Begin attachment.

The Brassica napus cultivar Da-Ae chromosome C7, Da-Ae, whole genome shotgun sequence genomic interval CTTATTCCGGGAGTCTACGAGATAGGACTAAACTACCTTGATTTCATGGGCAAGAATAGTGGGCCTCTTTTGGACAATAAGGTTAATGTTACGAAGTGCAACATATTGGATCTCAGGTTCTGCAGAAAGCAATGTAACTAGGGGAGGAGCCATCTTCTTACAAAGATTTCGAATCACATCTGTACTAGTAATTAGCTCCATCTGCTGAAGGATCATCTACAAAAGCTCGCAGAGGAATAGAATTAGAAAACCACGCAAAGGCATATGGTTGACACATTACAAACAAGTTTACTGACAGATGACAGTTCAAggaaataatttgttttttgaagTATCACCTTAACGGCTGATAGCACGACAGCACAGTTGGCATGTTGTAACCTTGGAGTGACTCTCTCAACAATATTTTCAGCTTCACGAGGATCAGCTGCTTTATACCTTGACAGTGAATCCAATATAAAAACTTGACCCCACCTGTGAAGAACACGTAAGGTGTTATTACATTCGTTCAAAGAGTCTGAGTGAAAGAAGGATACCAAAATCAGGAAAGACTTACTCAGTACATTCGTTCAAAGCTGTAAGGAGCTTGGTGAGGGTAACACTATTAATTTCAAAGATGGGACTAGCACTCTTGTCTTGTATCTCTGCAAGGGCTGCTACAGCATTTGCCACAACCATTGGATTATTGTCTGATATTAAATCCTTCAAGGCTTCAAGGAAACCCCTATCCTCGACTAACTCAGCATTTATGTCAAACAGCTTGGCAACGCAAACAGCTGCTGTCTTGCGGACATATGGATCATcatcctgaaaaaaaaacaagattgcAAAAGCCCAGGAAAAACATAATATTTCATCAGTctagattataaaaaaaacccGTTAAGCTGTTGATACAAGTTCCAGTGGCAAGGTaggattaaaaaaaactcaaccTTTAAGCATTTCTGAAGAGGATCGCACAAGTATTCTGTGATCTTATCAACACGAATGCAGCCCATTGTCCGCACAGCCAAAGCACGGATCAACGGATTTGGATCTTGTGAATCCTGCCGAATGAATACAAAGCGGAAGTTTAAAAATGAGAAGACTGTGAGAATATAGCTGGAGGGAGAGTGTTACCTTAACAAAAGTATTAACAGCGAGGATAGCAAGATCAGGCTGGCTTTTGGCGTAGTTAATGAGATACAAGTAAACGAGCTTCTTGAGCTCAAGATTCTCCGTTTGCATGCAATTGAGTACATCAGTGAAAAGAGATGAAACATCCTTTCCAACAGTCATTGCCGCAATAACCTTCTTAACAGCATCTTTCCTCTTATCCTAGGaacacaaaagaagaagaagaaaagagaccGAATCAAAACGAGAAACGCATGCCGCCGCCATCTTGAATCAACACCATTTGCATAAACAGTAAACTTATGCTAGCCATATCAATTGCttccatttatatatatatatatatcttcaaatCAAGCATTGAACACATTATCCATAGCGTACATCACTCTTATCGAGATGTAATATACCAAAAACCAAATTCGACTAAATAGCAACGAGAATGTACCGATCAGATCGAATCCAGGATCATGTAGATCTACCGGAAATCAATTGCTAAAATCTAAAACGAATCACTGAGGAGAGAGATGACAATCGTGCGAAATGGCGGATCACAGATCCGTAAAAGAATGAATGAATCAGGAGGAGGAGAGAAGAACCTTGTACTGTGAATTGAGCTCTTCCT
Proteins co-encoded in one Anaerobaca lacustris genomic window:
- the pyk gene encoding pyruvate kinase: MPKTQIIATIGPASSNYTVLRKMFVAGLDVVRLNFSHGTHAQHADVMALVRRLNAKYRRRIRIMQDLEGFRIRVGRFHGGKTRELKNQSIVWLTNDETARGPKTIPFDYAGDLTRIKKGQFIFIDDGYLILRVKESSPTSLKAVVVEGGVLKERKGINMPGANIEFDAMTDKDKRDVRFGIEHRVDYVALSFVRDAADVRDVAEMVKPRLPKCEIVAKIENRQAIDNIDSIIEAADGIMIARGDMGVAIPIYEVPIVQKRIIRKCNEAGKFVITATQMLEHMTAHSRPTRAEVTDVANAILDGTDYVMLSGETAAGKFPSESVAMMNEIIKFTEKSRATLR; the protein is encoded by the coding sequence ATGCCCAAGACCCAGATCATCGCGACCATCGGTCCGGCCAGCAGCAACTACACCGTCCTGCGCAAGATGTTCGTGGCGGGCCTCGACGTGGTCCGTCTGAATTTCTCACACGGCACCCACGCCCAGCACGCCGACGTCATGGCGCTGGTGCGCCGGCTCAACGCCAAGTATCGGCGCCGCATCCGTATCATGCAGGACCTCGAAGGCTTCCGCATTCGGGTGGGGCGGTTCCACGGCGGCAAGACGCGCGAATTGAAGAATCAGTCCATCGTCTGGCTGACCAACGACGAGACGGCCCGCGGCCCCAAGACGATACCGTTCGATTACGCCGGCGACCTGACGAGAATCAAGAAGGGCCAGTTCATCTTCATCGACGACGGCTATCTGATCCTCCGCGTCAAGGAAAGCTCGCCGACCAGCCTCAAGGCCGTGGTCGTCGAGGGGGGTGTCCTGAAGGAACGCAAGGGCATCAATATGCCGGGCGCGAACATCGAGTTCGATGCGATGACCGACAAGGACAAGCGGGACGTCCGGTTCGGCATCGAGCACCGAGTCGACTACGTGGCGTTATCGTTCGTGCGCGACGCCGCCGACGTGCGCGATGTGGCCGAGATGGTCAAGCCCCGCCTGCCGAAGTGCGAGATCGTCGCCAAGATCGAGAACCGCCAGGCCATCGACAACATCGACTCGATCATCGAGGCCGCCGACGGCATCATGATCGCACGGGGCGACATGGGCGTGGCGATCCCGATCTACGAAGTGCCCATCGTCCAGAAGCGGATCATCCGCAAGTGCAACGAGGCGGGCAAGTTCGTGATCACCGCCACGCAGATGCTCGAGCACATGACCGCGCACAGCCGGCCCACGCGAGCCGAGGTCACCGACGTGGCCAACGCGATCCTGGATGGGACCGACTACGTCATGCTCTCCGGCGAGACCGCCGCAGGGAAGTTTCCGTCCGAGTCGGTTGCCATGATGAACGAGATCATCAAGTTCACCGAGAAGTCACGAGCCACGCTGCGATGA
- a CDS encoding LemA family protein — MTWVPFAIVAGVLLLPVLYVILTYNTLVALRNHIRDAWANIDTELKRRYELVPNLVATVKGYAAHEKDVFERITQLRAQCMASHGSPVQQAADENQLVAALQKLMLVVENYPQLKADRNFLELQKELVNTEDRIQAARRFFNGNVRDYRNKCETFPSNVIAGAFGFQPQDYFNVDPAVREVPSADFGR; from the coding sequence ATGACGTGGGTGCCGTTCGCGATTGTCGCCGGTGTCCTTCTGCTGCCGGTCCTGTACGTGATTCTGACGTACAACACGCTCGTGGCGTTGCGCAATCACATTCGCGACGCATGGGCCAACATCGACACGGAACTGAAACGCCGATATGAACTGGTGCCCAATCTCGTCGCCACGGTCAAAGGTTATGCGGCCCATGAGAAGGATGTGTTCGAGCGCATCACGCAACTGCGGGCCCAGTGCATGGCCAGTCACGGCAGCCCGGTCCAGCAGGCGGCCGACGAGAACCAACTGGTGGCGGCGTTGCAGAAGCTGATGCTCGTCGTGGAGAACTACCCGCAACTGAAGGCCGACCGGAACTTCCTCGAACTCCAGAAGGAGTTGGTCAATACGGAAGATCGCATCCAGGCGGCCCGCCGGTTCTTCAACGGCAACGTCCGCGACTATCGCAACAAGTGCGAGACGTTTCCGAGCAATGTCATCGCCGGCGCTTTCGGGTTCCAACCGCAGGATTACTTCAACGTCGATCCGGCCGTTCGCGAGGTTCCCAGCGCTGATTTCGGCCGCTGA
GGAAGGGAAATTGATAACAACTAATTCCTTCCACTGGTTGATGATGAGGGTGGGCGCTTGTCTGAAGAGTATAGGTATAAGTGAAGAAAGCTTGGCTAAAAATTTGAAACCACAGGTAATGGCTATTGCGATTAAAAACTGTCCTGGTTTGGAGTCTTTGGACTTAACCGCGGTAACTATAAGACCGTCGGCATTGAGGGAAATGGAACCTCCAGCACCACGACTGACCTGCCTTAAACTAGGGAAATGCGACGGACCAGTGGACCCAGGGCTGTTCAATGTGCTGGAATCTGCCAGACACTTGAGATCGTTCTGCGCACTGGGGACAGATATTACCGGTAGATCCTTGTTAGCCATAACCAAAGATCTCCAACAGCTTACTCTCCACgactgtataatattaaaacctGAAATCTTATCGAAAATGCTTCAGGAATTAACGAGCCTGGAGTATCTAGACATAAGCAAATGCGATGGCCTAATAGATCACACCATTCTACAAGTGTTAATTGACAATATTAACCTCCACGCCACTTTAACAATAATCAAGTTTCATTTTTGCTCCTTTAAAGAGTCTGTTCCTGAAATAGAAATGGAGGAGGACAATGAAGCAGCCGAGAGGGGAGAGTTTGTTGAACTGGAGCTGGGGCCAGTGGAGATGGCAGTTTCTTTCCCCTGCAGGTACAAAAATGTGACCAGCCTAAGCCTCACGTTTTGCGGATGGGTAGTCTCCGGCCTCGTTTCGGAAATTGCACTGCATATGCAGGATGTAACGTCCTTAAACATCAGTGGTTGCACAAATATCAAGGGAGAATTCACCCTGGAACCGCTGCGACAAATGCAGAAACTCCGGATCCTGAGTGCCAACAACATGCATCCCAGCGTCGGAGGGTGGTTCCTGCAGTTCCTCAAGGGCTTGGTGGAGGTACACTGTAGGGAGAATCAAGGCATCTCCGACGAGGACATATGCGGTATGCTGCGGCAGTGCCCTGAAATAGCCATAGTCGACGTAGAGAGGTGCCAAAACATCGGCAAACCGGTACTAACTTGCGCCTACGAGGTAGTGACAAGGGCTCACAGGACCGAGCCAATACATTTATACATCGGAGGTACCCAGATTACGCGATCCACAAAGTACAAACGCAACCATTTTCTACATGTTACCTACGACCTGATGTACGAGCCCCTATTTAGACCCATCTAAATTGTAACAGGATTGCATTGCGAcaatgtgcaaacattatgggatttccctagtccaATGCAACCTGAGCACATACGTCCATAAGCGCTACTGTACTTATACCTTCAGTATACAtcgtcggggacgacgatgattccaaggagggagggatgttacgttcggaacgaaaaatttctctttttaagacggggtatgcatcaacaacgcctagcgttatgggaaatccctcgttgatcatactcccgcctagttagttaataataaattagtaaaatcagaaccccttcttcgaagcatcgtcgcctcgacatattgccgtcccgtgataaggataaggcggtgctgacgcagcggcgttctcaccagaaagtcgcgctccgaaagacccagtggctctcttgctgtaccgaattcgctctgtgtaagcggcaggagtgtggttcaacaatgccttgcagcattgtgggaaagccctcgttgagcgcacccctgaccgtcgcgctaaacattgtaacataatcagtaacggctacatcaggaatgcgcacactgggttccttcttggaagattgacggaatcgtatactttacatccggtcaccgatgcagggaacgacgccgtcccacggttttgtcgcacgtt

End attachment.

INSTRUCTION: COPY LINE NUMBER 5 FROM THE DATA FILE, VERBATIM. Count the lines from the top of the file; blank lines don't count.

GGAAGGGAAATTGATAACAACTAATTCCTTCCACTGGTTGATGATGAGGGTGGGCGCTTGTCTGAAGAGTATAGGTATAAGTGAAGAAAGCTTGGCTAAAAATTTGAAACCACAGGTAATGGCTATTGCGATTAAAAACTGTCCTGGTTTGGAGTCTTTGGACTTAACCGCGGTAACTATAAGACCGTCGGCATTGAGGGAAATGGAACCTCCAGCACCACGACTGACCTGCCTTAAACTAGGGAAATGCGACGGACCAGTGGACCCAGGGCTGTTCAATGTGCTGGAATCTGCCAGACACTTGAGATCGTTCTGCGCACTGGGGACAGATATTACCGGTAGATCCTTGTTAGCCATAACCAAAGATCTCCAACAGCTTACTCTCCACgactgtataatattaaaacctGAAATCTTATCGAAAATGCTTCAGGAATTAACGAGCCTGGAGTATCTAGACATAAGCAAATGCGATGGCCTAATAGATCACACCATTCTACAAGTGTTAATTGACAATATTAACCTCCACGCCACTTTAACAATAATCAAGTTTCATTTTTGCTCCTTTAAAGAGTCTGTTCCTGAAATAGAAATGGAGGAGGACAATGAAGCAGCCGAGAGGGGAGAGTTTGTTGAACTGGAGCTGGGGCCAGTGGAGATGGCAGTTTCTTTCCCCTGCAGGTACAAAAATGTGACCAGCCTAAGCCTCACGTTTTGCGGATGGGTAGTCTCCGGCCTCGTTTCGGAAATTGCACTGCATATGCAGGATGTAACGTCCTTAAACATCAGTGGTTGCACAAATATCAAGGGAGAATTCACCCTGGAACCGCTGCGACAAATGCAGAAACTCCGGATCCTGAGTGCCAACAACATGCATCCCAGCGTCGGAGGGTGGTTCCTGCAGTTCCTCAAGGGCTTGGTGGAGGTACACTGTAGGGAGAATCAAGGCATCTCCGACGAGGACATATGCGGTATGCTGCGGCAGTGCCCTGAAATAGCCATAGTCGACGTAGAGAGGTGCCAAAACATCGGCAAACCGGTACTAACTTGCGCCTACGAGGTAGTGACAAGGGCTCACAGGACCGAGCCAATACATTTATACATCGGAGGTACCCAGATTACGCGATCCACAAAGTACAAACGCAACCATTTTCTACATGTTACCTACGACCTGATGTACGAGCCCCTATTTAGACCCATCTAAATTGTAACAGGATTGCATTGCGAcaatgtgcaaacattatgggatttccctagtccaATGCAACCTGAGCACATACGTCCATAAGCGCTACTGTACTTATACCTTCAGTATACAtcgtcggggacgacgatgattccaaggagggagggatgttacgttcggaacgaaaaatttctctttttaagacggggtatgcatcaacaacgcctagcgttatgggaaatccctcgttgatcatactcccgcctagttagttaataataaattagtaaaatcagaaccccttcttcgaagcatcgtcgcctcgacatattgccgtcccgtgataaggataaggcggtgctgacgcagcggcgttctcaccagaaagtcgcgctccgaaagacccagtggctctcttgctgtaccgaattcgctctgtgtaagcggcaggagtgtggttcaacaatgccttgcagcattgtgggaaagccctcgttgagcgcacccctgaccgtcgcgctaaacattgtaacataatcagtaacggctacatcaggaatgcgcacactgggttccttcttggaagattgacggaatcgtatactttacatccggtcaccgatgcagggaacgacgccgtcccacggttttgtcgcacgtt